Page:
‘People Can Feel Safe Leaving their Dogs Here’

‘People Can Feel Safe Leaving their Dogs Here’

The Dog Stop opens in Centreville Square.

Cutting the ribbon: from left, Jennifer Rose and Kathy Smith, plus Hiral, Bhavesh and Sahil Mehta and others in attendance.

Cutting the ribbon: from left, Jennifer Rose and Kathy Smith, plus Hiral, Bhavesh and Sahil Mehta and others in attendance. Photo by Bonnie Hobbs.

The Dog Stop held its grand opening, Saturday, Sept. 9, in the Centreville Square Shopping Center in Centreville. But the owners, employees, plus local and company dignitaries gathered there, the day before, for its ribbon cutting.

Situated on a curve in the upper, left-hand corner of the shopping center – between Shilla Bakery and Sweet Rolled Tacos – the new business is at 6001 Centreville Crest Lane. And it offers boarding, daycare, grooming, training and nutrition for all types of dogs.  

Owned by husband-and-wife Bhavesh and Hiral Mehta of Centreville’s Manorgate community, it’s the second Dog Stop in Virginia (the first is in Richmond) and the 29th nationwide. There are 15-20 employees, and the dogs are always supervised.

“We love Bhavesh and Hiral because they’re passionate about dogs and know how to safely care for them,” said Patrick Morris, a business consultant for the franchise management. “And this is the perfect building – there’s even a stop sign outside. And since this used to be a children’s daycare, we didn’t have to do a lot of construction.”

Pleased that The Dog Stop is in such an inviting neighborhood, he added, “Everyone’s been so nice. There are lots of people with dogs here, and the community’s been extremely supportive. We’re also happy to give tours of the facility. We put the dogs first – we want people to feel safe leaving their dogs here with us.”

Indeed, the business prides itself on promoting healthy and happy dogs through socialization, physical exercise and mental stimulation. Dogs are able to enjoy everything from professional grooming and relaxing spa treatments to romping in the outdoor play yard with similar-sized canines. There’s even a retail shop selling dog toys, treats, food and supplies. 

Hours are Monday-Friday, 6:30 a.m.-7 p.m.; and Saturday-Sunday, 8 a.m.-5 p.m. Phone: 703-719-8670; Website: www.TheDogStop.com. Krista Poland is the general manager. 

“This is such a beautiful and wonderful space,” said Jennifer Rose, executive director of the Central Fairfax Chamber of Commerce, during the ribbon-cutting ceremony. “And we’re happy to be here to celebrate this business’s opening.”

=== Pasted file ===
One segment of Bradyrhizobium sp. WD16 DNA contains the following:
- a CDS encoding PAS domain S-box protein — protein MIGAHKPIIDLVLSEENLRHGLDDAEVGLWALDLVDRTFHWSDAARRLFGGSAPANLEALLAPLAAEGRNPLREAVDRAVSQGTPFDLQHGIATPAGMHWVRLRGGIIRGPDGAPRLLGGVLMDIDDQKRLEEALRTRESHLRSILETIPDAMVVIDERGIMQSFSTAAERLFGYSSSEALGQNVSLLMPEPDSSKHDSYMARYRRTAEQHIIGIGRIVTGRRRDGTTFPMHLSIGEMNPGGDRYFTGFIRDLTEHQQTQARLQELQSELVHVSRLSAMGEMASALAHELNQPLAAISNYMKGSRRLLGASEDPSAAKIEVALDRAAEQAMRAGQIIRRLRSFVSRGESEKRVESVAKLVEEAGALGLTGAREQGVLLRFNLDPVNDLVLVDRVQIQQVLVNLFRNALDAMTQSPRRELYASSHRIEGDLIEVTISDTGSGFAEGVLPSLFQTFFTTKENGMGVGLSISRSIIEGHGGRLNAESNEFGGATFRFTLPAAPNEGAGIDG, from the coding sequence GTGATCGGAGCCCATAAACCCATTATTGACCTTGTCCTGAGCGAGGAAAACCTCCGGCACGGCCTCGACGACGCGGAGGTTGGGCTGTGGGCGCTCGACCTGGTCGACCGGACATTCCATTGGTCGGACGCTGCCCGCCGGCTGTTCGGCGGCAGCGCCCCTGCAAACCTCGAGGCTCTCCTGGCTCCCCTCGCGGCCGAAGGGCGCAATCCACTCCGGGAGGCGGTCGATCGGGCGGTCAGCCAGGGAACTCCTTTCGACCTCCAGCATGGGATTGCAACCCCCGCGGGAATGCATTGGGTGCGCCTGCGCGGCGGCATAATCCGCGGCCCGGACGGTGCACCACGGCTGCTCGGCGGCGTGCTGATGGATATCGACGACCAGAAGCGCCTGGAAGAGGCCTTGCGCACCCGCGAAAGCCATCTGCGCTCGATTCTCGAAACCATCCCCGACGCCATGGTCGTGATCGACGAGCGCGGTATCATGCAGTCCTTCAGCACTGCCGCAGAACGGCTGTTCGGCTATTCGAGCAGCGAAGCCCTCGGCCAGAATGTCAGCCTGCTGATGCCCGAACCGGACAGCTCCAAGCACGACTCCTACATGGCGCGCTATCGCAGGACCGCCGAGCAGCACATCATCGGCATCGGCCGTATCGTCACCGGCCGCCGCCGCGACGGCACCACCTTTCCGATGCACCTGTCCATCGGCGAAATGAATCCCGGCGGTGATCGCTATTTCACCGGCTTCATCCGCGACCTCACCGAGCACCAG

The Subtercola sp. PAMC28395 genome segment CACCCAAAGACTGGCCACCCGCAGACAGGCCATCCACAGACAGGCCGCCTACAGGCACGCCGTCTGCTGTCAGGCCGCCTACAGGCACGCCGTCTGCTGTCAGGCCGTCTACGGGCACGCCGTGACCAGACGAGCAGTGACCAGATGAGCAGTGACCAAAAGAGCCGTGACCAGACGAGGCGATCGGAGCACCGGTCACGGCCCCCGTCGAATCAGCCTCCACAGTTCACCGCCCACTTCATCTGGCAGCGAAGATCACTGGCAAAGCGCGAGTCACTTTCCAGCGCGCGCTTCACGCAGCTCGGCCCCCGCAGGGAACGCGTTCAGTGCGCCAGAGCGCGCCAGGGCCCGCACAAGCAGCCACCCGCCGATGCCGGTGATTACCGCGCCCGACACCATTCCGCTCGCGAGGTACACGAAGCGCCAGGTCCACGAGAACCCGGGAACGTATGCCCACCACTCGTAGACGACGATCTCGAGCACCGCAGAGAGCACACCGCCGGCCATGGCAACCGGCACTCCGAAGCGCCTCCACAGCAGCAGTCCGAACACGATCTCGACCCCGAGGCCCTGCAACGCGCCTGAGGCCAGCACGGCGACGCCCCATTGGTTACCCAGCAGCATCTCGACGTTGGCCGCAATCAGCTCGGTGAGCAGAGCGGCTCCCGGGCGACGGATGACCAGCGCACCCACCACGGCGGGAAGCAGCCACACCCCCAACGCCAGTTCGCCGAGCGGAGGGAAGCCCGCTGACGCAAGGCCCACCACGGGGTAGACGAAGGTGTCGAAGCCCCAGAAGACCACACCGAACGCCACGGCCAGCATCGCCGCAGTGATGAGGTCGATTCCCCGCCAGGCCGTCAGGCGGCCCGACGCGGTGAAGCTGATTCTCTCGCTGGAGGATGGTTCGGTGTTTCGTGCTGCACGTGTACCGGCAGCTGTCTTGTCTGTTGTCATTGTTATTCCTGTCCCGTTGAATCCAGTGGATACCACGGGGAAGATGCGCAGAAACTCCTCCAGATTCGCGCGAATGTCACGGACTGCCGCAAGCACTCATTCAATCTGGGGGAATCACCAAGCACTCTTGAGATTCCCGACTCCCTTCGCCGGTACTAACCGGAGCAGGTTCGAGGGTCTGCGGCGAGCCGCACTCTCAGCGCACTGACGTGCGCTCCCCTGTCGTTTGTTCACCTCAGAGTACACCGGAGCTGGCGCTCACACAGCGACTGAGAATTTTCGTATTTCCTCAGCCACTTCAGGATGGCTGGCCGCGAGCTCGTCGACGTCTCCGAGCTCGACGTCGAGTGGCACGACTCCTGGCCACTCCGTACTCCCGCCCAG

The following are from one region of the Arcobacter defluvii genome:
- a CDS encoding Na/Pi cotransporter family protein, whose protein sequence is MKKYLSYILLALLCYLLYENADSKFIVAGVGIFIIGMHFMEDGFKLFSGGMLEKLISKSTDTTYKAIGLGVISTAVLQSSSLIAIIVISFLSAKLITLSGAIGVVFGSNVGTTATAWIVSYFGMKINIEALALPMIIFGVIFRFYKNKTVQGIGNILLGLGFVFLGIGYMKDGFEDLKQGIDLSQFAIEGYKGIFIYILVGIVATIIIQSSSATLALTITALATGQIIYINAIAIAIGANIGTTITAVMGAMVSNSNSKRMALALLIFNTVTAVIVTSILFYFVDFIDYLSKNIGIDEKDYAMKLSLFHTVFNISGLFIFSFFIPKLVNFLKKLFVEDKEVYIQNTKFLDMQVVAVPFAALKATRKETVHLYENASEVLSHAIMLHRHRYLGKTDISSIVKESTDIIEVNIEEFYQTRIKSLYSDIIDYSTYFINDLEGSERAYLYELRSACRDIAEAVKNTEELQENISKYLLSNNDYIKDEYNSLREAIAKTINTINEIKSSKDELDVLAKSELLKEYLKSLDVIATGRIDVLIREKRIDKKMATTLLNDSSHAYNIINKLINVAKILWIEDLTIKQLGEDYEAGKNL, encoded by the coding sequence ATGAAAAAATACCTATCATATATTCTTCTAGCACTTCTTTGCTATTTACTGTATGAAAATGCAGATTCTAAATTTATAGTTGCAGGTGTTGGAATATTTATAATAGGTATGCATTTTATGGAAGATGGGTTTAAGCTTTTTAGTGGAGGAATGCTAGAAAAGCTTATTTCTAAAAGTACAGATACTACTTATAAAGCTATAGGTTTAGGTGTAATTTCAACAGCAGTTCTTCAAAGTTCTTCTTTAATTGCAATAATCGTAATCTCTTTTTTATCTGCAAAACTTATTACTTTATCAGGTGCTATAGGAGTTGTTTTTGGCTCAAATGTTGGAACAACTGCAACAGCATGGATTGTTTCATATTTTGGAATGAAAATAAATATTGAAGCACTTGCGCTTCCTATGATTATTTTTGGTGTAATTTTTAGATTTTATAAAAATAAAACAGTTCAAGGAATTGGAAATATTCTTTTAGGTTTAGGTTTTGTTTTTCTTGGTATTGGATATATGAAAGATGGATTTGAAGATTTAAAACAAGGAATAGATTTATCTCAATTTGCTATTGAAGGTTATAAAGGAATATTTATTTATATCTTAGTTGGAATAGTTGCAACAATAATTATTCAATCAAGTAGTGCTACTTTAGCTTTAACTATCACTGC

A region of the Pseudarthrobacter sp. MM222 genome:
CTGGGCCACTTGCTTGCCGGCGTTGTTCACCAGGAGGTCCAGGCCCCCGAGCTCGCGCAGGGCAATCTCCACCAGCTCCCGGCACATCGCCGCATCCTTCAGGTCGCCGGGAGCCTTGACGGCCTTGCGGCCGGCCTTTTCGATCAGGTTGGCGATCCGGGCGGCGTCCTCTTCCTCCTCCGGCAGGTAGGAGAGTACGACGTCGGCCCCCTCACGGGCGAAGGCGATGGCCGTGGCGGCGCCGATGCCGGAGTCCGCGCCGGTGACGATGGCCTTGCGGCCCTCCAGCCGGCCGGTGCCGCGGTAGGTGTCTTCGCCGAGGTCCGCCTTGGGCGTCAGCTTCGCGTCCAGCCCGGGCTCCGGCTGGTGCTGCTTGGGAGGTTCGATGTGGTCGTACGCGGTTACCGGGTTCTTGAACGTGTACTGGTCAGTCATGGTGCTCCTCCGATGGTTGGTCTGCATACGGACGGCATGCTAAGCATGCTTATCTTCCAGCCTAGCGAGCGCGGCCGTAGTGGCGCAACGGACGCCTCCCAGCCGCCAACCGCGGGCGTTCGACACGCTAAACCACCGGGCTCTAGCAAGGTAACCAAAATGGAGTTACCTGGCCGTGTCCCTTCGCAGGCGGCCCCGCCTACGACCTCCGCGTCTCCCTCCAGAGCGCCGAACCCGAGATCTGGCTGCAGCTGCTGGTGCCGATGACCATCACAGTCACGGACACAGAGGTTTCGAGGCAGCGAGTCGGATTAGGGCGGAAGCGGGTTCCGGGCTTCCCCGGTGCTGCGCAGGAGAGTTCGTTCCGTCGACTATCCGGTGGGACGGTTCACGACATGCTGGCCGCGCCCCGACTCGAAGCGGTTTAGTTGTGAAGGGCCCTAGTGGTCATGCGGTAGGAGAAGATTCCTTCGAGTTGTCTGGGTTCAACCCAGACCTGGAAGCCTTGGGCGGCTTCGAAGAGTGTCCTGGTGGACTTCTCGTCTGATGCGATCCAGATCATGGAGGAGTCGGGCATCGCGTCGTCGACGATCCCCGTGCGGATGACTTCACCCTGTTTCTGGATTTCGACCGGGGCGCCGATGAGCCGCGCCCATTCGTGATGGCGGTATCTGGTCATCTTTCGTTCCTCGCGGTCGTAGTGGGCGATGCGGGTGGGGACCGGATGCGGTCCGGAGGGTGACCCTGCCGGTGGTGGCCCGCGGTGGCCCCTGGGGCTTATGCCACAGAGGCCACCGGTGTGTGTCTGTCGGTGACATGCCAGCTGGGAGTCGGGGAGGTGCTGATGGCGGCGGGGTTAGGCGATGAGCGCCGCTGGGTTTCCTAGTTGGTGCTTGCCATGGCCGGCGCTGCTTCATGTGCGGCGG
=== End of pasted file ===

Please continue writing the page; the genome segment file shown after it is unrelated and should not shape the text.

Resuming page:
Echoing her sentiments, Supervisor Kathy Smith (D-Sully) told the owners, “I’m excited to have you here. And my office will do everything it can to support you.” Likewise, Supervisor James Walkinshaw (D-Braddock) also congratulated The Dog Stop team, and Hiral Mehta thanked everyone for welcoming them to the community.

“It’s been my mother’s dream forever to open a dog-care facility,” said son Sahil Mehta. “It means so much to see you all here to support us. From the floors to the ceilings, we’ve done everything we can to ensure the dogs’ safety, health and happiness.”

After the ceremony, he explained that there are epoxy floors so the dogs don’t slip and slide, plus UV lights in the ceilings to absorb and kill bacteria in the air. And the exhaust system constantly pumps fresh air into the building. 

There are 75 kennels, with a maximum capacity of 150 dogs. People with two dogs may have them boarded together. “My mother truly cares about doing everything right for the dogs,” said Sahil. “And she’ll make sure every dog is treated well.”

Although it’s not apparent from the outside, the building is more than 9,000 square feet with a variety of rooms – each with a particular purpose. And an outdoor play area behind the building is surrounded by an 8-foot-high fence. Following the ribbon-cutting, both Hiral and Cami Boye, also a Dog Stop business consultant, led attendees on a tour.

In the indoor play areas, Hiral pointed out the windows enabling dog parents to peek at their pups at play. “And while they’re away on vacation, we’ll email them about how their dogs are doing,” she said.

“There’s even a flex space for dogs not wanting to be with other dogs,” said Boye. “We can also use this room for cuddle time and puzzle time, and we’ll read to the dogs, too.” Noting that solving puzzles provides brain stimulation while a dog moves wooden or plastic pieces to get to some treats, she explained that “15 minutes of puzzle time is the equivalent of a one-hour walk for a dog’s brain.”

In addition, there’s a room with several TVs where relaxing nature programs or soothing music can be played for dogs wanting to chill for a while. 

Seeing her dream finally become reality, Hiral was delighted to have the business ready for customers, at last. “It feels amazing,” she said. “And I thank Artistik Construction for building this whole place according to what we needed, and in a timely fashion. I grew up in India and, as a child, I had a dog and always loved them. But when we came to the U.S., we couldn’t find a place where we felt comfortable leaving our dogs without worrying. Here, though, they’ll feel like they’re having a staycation.”